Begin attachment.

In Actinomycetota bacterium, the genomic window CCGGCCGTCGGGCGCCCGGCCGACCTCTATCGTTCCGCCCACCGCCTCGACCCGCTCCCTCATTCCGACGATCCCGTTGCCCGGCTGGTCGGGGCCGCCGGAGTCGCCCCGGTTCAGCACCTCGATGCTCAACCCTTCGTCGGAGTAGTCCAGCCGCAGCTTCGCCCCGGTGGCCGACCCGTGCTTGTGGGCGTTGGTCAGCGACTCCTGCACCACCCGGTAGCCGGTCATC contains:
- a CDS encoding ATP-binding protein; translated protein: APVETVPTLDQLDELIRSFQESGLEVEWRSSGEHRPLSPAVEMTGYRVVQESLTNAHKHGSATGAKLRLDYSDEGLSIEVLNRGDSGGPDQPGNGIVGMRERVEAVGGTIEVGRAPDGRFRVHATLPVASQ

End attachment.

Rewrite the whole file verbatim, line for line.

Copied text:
In Actinomycetota bacterium, the genomic window CCGGCCGTCGGGCGCCCGGCCGACCTCTATCGTTCCGCCCACCGCCTCGACCCGCTCCCTCATTCCGACGATCCCGTTGCCCGGCTGGTCGGGGCCGCCGGAGTCGCCCCGGTTCAGCACCTCGATGCTCAACCCTTCGTCGGAGTAGTCCAGCCGCAGCTTCGCCCCGGTGGCCGACCCGTGCTTGTGGGCGTTGGTCAGCGACTCCTGCACCACCCGGTAGCCGGTCATC contains:
- a CDS encoding ATP-binding protein; translated protein: APVETVPTLDQLDELIRSFQESGLEVEWRSSGEHRPLSPAVEMTGYRVVQESLTNAHKHGSATGAKLRLDYSDEGLSIEVLNRGDSGGPDQPGNGIVGMRERVEAVGGTIEVGRAPDGRFRVHATLPVASQ